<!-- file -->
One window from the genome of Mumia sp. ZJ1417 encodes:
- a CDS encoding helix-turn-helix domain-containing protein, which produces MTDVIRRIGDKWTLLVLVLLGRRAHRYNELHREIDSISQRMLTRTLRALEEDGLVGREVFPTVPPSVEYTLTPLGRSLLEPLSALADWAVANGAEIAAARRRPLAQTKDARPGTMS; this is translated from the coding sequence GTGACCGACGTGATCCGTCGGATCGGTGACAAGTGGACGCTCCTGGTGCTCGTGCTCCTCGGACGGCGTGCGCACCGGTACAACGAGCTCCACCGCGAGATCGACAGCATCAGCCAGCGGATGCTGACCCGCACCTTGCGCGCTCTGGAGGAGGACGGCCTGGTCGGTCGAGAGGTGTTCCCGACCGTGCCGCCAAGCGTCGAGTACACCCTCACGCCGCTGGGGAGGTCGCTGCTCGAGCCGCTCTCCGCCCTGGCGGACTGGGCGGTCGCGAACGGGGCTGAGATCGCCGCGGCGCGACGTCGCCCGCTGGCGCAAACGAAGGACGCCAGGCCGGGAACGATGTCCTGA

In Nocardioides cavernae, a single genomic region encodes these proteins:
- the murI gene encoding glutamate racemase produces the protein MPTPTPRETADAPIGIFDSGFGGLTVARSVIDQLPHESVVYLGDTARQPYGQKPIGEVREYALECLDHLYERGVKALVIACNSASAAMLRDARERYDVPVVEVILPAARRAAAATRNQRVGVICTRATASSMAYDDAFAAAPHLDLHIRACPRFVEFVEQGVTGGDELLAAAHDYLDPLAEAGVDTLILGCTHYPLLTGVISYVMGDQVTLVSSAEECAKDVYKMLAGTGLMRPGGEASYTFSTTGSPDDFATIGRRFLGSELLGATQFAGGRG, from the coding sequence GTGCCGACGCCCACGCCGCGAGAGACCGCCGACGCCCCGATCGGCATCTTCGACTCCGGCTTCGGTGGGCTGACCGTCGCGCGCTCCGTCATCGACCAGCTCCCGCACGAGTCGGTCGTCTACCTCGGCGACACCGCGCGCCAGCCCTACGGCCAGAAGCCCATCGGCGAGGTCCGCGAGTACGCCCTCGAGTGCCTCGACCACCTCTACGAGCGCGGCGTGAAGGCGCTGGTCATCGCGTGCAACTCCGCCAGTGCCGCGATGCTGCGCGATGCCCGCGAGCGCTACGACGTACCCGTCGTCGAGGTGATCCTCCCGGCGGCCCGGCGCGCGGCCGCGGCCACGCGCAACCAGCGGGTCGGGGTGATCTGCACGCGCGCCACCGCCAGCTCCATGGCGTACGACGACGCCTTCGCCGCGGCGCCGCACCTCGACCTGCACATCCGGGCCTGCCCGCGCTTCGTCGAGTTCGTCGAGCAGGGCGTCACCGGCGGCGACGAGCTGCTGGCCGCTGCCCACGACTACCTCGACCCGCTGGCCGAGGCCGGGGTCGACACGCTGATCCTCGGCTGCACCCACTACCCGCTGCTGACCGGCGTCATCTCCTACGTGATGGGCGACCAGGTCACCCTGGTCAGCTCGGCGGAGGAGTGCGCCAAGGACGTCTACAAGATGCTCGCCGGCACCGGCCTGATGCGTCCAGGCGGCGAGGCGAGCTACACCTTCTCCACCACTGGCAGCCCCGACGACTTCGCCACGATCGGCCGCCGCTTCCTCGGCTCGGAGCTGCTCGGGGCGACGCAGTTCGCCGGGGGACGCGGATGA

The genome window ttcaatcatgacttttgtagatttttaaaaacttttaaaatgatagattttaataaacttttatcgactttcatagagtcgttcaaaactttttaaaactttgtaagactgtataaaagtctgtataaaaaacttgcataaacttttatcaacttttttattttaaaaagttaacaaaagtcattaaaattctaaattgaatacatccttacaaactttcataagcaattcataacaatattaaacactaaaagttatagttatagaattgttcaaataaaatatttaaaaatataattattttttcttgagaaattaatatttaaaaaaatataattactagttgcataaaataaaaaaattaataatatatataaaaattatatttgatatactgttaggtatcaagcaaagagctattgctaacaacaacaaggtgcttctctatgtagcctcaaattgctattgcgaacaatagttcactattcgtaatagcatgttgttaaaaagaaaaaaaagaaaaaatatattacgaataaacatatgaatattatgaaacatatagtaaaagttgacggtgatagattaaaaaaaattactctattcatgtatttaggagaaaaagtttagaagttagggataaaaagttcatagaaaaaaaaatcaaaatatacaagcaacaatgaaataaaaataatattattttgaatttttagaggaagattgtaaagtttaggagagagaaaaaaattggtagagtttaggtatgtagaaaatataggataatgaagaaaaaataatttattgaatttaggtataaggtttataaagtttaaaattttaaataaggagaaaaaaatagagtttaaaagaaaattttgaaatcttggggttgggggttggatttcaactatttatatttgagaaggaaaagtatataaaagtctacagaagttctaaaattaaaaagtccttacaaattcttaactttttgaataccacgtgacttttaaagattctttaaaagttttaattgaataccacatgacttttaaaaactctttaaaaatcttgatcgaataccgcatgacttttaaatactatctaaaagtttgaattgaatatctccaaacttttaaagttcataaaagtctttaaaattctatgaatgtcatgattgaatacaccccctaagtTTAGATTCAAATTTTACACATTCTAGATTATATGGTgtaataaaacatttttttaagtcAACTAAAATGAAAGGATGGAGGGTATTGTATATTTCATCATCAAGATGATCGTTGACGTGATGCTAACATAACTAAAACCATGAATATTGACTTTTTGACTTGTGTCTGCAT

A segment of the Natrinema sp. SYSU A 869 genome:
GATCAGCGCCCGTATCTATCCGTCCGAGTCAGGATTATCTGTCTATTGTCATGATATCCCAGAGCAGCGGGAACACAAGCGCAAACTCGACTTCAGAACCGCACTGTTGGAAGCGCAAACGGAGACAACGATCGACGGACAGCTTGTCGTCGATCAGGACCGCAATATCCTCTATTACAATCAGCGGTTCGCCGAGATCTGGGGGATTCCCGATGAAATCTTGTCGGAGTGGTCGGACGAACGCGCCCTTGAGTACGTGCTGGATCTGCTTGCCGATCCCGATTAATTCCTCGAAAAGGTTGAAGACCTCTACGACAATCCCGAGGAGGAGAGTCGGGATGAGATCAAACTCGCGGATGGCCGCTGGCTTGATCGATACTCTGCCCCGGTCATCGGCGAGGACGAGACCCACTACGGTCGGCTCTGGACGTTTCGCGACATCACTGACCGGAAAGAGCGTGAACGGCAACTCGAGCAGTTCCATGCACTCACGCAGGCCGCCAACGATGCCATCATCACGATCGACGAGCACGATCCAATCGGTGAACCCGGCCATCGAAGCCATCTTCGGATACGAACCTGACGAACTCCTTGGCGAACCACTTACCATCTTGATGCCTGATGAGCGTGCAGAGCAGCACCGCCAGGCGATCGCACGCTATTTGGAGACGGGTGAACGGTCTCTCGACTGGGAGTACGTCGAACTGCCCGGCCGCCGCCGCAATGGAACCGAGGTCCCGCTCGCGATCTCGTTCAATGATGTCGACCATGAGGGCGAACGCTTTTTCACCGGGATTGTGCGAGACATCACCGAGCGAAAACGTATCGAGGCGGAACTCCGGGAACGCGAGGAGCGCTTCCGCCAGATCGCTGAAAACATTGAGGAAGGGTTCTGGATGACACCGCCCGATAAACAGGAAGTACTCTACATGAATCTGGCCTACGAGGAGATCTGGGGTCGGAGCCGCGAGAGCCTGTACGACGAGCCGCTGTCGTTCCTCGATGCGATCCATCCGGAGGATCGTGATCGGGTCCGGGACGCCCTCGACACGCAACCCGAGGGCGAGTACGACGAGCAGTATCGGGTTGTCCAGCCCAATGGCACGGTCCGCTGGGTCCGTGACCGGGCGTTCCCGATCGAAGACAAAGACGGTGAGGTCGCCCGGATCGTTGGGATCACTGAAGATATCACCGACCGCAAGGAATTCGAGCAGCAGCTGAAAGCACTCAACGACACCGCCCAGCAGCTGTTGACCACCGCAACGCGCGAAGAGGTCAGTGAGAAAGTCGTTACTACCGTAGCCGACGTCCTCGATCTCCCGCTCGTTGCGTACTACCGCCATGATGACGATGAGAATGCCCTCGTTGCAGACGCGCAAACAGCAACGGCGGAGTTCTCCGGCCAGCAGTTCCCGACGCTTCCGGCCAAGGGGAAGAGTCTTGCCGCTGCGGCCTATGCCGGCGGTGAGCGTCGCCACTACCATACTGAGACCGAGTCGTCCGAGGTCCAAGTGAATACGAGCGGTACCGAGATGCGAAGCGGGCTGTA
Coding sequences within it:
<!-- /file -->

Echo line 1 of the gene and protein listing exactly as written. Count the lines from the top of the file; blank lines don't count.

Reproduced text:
One window from the genome of Mumia sp. ZJ1417 encodes: